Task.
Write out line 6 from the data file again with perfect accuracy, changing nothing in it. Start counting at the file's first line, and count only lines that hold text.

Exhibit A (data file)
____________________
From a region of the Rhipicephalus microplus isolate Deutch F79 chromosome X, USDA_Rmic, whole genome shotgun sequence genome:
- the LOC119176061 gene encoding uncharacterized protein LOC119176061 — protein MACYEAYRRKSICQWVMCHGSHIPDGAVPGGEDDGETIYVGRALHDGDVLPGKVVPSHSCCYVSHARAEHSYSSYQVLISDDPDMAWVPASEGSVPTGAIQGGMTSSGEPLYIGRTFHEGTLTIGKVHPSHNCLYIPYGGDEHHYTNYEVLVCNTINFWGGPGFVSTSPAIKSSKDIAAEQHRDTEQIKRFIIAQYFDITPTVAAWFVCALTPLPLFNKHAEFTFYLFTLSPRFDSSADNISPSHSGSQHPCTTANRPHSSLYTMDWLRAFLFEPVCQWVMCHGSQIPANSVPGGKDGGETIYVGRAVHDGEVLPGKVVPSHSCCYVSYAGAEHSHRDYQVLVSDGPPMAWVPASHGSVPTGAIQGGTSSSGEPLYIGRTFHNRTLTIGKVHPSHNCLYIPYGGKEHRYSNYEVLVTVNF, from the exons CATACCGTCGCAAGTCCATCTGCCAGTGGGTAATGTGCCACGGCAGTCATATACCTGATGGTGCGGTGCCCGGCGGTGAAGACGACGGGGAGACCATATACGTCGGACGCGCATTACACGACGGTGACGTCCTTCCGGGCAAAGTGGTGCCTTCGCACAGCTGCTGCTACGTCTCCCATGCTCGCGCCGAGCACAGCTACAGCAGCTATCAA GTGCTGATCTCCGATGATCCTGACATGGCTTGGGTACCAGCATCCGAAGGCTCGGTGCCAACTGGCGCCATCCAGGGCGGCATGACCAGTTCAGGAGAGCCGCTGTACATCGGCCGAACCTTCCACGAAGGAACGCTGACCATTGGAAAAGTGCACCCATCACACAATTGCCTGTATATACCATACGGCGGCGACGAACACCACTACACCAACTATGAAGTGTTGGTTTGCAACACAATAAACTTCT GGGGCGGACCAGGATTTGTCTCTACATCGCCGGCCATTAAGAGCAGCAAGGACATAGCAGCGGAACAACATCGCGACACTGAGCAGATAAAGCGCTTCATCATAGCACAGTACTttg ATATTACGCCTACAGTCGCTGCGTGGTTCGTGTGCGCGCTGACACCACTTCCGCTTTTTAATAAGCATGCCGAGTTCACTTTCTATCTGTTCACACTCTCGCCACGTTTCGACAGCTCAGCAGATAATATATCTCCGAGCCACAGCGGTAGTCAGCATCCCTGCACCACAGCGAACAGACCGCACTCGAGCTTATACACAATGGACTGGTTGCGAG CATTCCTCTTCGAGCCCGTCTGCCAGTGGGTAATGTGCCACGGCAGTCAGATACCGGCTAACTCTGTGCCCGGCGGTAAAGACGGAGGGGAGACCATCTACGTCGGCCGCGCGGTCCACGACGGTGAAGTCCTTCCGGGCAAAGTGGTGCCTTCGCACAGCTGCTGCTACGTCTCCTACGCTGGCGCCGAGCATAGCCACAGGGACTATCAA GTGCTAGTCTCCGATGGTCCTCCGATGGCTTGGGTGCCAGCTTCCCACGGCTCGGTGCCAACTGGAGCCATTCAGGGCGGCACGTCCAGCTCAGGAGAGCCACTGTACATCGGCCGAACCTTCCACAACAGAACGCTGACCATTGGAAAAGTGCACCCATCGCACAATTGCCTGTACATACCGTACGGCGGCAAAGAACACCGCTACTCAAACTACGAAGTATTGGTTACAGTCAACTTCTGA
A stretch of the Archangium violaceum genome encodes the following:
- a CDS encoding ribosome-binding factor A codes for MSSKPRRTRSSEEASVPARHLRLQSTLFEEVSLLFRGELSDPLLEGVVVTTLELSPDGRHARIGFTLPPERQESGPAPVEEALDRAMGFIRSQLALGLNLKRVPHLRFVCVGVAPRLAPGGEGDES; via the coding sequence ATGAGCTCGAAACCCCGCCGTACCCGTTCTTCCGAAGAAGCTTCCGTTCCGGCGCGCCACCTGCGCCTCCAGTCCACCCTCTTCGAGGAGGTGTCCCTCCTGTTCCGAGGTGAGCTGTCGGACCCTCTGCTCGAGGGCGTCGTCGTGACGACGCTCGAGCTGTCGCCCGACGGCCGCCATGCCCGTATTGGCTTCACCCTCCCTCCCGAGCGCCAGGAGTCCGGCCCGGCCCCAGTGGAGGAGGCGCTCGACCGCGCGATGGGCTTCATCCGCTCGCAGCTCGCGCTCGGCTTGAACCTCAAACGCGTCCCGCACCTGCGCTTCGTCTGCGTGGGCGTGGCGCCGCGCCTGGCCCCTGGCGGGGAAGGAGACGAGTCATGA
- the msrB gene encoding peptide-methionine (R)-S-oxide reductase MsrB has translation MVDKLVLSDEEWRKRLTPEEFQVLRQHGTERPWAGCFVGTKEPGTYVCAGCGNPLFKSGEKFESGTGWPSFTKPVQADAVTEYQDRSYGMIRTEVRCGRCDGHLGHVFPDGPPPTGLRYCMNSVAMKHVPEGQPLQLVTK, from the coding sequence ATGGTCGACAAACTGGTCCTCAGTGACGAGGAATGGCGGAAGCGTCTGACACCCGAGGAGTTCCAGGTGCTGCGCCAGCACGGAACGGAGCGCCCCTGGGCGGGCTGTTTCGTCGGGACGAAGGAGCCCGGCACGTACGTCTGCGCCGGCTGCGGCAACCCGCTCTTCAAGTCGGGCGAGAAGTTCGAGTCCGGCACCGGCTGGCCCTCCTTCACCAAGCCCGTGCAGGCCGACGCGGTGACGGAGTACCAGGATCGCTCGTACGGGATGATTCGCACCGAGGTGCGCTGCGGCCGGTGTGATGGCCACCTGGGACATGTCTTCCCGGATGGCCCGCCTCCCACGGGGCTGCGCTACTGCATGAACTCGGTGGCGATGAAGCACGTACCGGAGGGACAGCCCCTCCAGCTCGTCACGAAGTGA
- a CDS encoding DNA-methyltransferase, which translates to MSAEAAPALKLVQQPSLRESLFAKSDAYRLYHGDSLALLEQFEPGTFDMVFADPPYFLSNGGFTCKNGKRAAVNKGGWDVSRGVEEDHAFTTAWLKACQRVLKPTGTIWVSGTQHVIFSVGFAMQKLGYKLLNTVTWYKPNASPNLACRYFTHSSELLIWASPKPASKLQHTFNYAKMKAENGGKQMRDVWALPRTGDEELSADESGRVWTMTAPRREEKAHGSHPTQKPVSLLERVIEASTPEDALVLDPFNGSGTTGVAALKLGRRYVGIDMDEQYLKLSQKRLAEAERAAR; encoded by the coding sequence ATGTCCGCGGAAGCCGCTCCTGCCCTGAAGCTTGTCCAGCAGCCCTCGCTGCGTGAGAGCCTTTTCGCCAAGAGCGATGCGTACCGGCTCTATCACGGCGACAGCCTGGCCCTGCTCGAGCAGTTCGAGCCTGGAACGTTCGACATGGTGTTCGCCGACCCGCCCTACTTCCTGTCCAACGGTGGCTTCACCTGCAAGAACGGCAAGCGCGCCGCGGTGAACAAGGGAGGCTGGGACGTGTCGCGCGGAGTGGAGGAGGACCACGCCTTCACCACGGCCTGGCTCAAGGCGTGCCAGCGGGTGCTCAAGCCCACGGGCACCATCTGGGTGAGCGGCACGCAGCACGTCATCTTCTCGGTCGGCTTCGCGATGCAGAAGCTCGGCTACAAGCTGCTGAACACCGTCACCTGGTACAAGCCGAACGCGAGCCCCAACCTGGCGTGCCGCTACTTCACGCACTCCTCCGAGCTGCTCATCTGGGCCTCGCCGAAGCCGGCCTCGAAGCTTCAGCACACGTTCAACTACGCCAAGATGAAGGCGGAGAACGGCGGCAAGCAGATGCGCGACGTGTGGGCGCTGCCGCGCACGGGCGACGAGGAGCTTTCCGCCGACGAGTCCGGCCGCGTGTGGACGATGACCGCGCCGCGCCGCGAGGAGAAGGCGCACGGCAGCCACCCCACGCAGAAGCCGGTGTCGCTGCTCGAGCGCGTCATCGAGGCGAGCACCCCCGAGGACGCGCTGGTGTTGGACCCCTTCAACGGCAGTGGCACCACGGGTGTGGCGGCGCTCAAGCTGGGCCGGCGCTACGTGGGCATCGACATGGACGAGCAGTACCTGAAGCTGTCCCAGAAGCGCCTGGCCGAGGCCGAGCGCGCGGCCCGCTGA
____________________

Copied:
- a CDS encoding DNA-methyltransferase, which translates to MSAEAAPALKLVQQPSLRESLFAKSDAYRLYHGDSLALLEQFEPGTFDMVFADPPYFLSNGGFTCKNGKRAAVNKGGWDVSRGVEEDHAFTTAWLKACQRVLKPTGTIWVSGTQHVIFSVGFAMQKLGYKLLNTVTWYKPNASPNLACRYFTHSSELLIWASPKPASKLQHTFNYAKMKAENGGKQMRDVWALPRTGDEELSADESGRVWTMTAPRREEKAHGSHPTQKPVSLLERVIEASTPEDALVLDPFNGSGTTGVAALKLGRRYVGIDMDEQYLKLSQKRLAEAERAAR; encoded by the coding sequence ATGTCCGCGGAAGCCGCTCCTGCCCTGAAGCTTGTCCAGCAGCCCTCGCTGCGTGAGAGCCTTTTCGCCAAGAGCGATGCGTACCGGCTCTATCACGGCGACAGCCTGGCCCTGCTCGAGCAGTTCGAGCCTGGAACGTTCGACATGGTGTTCGCCGACCCGCCCTACTTCCTGTCCAACGGTGGCTTCACCTGCAAGAACGGCAAGCGCGCCGCGGTGAACAAGGGAGGCTGGGACGTGTCGCGCGGAGTGGAGGAGGACCACGCCTTCACCACGGCCTGGCTCAAGGCGTGCCAGCGGGTGCTCAAGCCCACGGGCACCATCTGGGTGAGCGGCACGCAGCACGTCATCTTCTCGGTCGGCTTCGCGATGCAGAAGCTCGGCTACAAGCTGCTGAACACCGTCACCTGGTACAAGCCGAACGCGAGCCCCAACCTGGCGTGCCGCTACTTCACGCACTCCTCCGAGCTGCTCATCTGGGCCTCGCCGAAGCCGGCCTCGAAGCTTCAGCACACGTTCAACTACGCCAAGATGAAGGCGGAGAACGGCGGCAAGCAGATGCGCGACGTGTGGGCGCTGCCGCGCACGGGCGACGAGGAGCTTTCCGCCGACGAGTCCGGCCGCGTGTGGACGATGACCGCGCCGCGCCGCGAGGAGAAGGCGCACGGCAGCCACCCCACGCAGAAGCCGGTGTCGCTGCTCGAGCGCGTCATCGAGGCGAGCACCCCCGAGGACGCGCTGGTGTTGGACCCCTTCAACGGCAGTGGCACCACGGGTGTGGCGGCGCTCAAGCTGGGCCGGCGCTACGTGGGCATCGACATGGACGAGCAGTACCTGAAGCTGTCCCAGAAGCGCCTGGCCGAGGCCGAGCGCGCGGCCCGCTGA